One of the best Spanish artists, Diego Velasquez, had religious inclinations and left a few paintings showing Biblical scenes. Christ Crucified was created after Velasquez took a trip to Italy that proved stimulating and motivating. This painting provides an intensely powerful image of the dead Jesus Christ on the Cross. Velasquez was no stranger to painting male nudes such as Apollo in Vulcan’s Forge (Justi 56). However, depicting Jesus Christ was different – the artist had to shift the focus from the physical to the Lord’s dignity and serenity. Christ Crucified is both realistic and iconographic: it succeeds at both showing the human and divine nature of Jesus Christ (Viladesau 67). In summation, Velasquez stayed contributed to the reassertion of the Catholic faith by engaging the viewer with moving visuals.

Textual Evidence that Supports Your Initial Response (Include the full, direct quotation and page number or website address of your evidence)

  1. “As a symbol, however, Guadalupe is more than the keeper of ancestral beliefs and a symbol of national syncretism” (De la Torre 185).
  2. Here the laurel-crowned and halo-enriched apollo presents himself in a flowing gold-coloured robe” (Justi 91).
  3. “The Christian painter filters out a Stoic martyrdom from the prose of the Roman historian” (Sauerlander 26).
  4. “Christ’s portrayal with an open mouth as he beckons Levi, who listens attentively, underlines the spiritual message” (Puglisi 111).
  5. “It was important for the meaning of Counter-Reformation paintings to be easily understandable” (Viladesau 25).

What You Learned / Your Final Response (At least 4-5 sentences that offer a new insight to the discussion question and how you have changed or modified your original position)

Baroque art characterized by its tendency to exaggerate and embellish was a logical successor of the idealism of the Renaissance and the somewhat “forced” nature of the Mannerism. Above all, the art of the Baroque epoch reflected the religious conflicts and tensions of its age. Caravaggio, Rubens, and Velasquez were some of the best painters of the Baroque era and devout Christians who contributed to the reassertion of the Catholic faith in Europe. In their religious paintings, the artists used realism, contrast, and vivid colors to make the viewer experience piety and admiration.

Textual Evidence that Supports Your Final Response (Include the full, direct quotation and page number or website address of your evidence)

  1. “Compared with Velázquez, Titian’s colouring seems conventional, Rembrandt fantastic, and Rubens infected with a dash of unnatural mannerism” (Justi 7).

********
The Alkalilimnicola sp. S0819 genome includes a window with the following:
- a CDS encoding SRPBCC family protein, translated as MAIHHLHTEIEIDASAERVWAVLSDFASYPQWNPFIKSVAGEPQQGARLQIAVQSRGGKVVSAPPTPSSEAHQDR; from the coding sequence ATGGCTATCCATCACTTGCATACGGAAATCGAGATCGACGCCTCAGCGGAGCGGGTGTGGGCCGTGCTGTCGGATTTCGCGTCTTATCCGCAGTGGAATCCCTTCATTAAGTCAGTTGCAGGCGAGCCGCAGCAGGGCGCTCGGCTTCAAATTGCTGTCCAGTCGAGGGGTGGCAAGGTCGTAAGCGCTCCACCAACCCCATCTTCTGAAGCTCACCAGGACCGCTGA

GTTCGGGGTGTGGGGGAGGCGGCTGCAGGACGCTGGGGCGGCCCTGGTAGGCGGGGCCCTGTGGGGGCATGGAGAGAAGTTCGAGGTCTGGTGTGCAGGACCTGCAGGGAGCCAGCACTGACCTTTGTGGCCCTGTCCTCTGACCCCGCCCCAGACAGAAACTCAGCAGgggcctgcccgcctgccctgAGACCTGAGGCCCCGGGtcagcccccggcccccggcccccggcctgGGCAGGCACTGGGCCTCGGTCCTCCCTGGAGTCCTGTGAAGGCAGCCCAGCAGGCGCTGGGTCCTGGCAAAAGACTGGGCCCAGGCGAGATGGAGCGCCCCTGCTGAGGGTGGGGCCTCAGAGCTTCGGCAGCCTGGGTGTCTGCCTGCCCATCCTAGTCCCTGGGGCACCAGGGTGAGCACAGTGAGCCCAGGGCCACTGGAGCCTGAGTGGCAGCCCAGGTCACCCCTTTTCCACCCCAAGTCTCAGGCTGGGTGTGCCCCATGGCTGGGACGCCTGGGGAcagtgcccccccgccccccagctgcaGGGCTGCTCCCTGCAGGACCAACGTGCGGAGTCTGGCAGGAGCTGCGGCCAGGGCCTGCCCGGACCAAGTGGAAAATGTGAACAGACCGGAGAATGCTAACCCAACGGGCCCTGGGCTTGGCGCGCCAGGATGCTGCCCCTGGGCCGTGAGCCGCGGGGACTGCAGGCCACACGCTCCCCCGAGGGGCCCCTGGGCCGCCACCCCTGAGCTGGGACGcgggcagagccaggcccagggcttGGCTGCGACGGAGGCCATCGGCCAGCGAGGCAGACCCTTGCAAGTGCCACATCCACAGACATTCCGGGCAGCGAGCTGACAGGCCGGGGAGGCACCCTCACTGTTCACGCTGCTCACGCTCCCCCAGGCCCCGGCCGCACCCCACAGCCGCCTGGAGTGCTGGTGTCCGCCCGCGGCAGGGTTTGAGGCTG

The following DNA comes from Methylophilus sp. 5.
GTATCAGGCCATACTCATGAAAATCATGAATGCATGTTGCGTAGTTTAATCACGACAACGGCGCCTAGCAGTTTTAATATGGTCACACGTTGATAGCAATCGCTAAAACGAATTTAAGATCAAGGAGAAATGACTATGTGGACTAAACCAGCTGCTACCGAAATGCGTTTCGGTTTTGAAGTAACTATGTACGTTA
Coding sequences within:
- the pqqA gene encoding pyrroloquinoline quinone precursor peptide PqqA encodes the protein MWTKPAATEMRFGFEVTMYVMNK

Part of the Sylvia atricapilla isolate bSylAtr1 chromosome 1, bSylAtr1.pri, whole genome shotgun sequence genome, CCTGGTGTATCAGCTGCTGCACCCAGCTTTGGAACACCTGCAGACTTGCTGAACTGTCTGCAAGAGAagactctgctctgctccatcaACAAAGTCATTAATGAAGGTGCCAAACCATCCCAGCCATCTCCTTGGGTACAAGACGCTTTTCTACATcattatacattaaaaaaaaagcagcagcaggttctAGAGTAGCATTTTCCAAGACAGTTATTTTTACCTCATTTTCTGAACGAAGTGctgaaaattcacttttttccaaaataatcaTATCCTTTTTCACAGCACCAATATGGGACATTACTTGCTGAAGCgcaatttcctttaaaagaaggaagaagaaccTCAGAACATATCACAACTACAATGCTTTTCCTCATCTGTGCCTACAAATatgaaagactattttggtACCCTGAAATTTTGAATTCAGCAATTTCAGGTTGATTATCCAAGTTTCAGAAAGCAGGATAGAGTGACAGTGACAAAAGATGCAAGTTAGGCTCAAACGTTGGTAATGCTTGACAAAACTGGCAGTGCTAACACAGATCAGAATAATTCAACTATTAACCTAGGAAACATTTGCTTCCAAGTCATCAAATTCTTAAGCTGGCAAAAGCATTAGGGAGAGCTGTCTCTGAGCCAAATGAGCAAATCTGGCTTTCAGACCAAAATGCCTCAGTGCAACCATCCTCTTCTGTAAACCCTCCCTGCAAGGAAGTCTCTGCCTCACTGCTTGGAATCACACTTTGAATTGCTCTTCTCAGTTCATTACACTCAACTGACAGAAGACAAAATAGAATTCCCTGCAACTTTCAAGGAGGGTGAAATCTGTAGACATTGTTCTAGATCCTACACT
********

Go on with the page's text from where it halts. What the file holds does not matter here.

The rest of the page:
2. The religious symbol is also a transmutable object, which admits the duality of meanings, due to the changes in the materials it is produced with and appears in” (De la Torre 193).

Post-learning Reflection

After you have been exposed to the course content and done reading, online research and have engaged in discussion, in what ways have your initial reflections changed? Remained the same? Why? What new evidence or ideas do you have to support your position?


In what way are humans all the same? In what ways are we different? How do these similarities and differences affect our various human cultures?

I was surprised to learn that even back in the 16th century, art was heavily influenced by politics. The historical context and the events of the past with which I have familiarized myself throughout this course added an extra dimension of meaning to the paintings analyzed. I cannot say if the Catholic Church was in the right to manipulate the public through artistic media. However, regardless of what agenda the artists followed in the past, they left a compelling legacy that we are fortunate to enjoy today.

Works Cited

De la Torre, Renée. “Ultra-Baroque Catholicism: Multiplied Images and Decentered Religious Symbols.” Social Compass, vol. 63, no. 2, 2016, pp. 181-196.

Justi, Carl. Velázquez and His Times. Parkstone International, 2016.

Puglisi, Catherine. “Talking Pictures: Sound in Caravaggio’s Art.” Caravaggio: Reflections and Refractions, edited by Lorenzo Pericolo and David M. Stone, Ashgate Publishing, 2014, pp. 105-122.

Sauerlander, Willibald. The Catholic Rubens: Saints and Martyrs. Getty Publications, 2014.

Viladesau, Richard. The Pathos of the Cross: The Passion of Christ in Theology and the Arts-The Baroque Era. OUP USA, 2014.